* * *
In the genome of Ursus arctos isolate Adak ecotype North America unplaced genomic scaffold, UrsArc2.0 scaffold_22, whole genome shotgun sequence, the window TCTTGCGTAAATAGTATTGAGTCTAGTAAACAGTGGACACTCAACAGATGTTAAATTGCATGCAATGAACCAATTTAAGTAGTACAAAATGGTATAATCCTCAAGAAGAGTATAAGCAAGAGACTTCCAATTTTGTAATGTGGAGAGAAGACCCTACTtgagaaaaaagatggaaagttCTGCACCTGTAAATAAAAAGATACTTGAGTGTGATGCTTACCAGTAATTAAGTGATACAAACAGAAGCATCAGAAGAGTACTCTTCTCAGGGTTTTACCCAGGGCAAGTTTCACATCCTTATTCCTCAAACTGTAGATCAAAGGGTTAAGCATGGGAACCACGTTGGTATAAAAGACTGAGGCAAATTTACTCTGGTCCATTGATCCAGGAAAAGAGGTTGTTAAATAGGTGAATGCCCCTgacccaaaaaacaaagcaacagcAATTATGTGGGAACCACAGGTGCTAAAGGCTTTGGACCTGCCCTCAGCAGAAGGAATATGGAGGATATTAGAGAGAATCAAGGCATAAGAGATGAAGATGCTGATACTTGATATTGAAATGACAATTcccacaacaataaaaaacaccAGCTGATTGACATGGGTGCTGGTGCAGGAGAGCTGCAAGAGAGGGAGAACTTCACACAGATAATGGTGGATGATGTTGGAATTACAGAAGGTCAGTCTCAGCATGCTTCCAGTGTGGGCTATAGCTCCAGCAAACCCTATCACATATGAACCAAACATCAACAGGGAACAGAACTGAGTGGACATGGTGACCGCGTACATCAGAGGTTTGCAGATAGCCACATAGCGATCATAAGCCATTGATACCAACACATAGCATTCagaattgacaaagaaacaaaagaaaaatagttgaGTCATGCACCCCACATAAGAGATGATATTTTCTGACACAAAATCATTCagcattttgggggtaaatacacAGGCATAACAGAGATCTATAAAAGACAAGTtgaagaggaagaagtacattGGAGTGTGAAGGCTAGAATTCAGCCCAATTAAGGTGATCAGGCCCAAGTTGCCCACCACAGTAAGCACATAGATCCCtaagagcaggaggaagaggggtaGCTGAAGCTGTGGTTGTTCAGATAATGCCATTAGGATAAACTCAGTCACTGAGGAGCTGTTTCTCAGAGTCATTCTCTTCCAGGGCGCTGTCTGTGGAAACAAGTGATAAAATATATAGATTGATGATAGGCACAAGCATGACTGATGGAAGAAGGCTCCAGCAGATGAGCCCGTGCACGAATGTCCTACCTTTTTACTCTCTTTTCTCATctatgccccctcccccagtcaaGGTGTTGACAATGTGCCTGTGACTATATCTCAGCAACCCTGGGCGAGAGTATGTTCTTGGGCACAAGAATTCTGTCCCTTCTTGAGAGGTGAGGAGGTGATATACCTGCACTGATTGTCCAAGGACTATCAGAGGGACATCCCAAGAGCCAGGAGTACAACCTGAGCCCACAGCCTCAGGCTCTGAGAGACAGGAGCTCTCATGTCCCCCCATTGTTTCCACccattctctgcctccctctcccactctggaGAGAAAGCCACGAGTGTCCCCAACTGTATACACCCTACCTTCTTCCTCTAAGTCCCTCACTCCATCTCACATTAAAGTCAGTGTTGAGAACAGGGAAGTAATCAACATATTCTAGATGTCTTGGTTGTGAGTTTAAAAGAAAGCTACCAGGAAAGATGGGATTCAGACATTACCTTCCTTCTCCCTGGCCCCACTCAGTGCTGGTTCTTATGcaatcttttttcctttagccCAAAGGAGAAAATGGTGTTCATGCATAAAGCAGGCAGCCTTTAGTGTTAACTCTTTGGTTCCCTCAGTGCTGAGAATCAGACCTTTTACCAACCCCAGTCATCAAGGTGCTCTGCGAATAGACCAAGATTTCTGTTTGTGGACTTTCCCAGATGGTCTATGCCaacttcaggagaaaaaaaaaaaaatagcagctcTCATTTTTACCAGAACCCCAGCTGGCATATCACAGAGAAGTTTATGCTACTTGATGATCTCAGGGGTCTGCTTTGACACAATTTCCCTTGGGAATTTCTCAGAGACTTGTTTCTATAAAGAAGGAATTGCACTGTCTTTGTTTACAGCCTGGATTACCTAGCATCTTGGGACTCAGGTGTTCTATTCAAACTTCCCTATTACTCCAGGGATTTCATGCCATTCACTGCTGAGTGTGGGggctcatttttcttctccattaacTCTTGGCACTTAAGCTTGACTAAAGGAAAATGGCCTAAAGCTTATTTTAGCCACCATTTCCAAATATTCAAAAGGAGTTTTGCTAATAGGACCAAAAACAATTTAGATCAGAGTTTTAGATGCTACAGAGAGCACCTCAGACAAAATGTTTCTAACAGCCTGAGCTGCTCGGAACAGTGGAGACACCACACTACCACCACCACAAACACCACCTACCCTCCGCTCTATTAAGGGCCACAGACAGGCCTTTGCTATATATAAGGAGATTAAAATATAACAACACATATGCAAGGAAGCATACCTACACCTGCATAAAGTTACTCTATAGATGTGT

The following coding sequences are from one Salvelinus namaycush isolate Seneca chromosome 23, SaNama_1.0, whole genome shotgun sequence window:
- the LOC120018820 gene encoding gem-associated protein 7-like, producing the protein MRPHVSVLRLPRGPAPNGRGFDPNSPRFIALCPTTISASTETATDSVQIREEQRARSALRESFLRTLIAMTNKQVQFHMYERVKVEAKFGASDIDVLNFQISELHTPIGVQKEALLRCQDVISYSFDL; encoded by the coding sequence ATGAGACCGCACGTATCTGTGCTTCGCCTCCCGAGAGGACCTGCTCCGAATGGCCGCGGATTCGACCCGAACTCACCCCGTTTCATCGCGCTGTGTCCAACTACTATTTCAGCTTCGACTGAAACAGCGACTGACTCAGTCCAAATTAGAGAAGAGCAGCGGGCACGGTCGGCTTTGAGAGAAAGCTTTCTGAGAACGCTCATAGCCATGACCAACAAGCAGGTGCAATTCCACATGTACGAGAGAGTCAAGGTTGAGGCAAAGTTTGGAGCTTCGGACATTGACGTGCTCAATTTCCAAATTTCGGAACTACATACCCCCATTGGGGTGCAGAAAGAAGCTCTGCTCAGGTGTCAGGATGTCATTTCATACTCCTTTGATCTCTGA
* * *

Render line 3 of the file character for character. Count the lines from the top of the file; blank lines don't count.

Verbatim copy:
- the LOC120018820 gene encoding gem-associated protein 7-like, producing the protein MRPHVSVLRLPRGPAPNGRGFDPNSPRFIALCPTTISASTETATDSVQIREEQRARSALRESFLRTLIAMTNKQVQFHMYERVKVEAKFGASDIDVLNFQISELHTPIGVQKEALLRCQDVISYSFDL; encoded by the coding sequence ATGAGACCGCACGTATCTGTGCTTCGCCTCCCGAGAGGACCTGCTCCGAATGGCCGCGGATTCGACCCGAACTCACCCCGTTTCATCGCGCTGTGTCCAACTACTATTTCAGCTTCGACTGAAACAGCGACTGACTCAGTCCAAATTAGAGAAGAGCAGCGGGCACGGTCGGCTTTGAGAGAAAGCTTTCTGAGAACGCTCATAGCCATGACCAACAAGCAGGTGCAATTCCACATGTACGAGAGAGTCAAGGTTGAGGCAAAGTTTGGAGCTTCGGACATTGACGTGCTCAATTTCCAAATTTCGGAACTACATACCCCCATTGGGGTGCAGAAAGAAGCTCTGCTCAGGTGTCAGGATGTCATTTCATACTCCTTTGATCTCTGA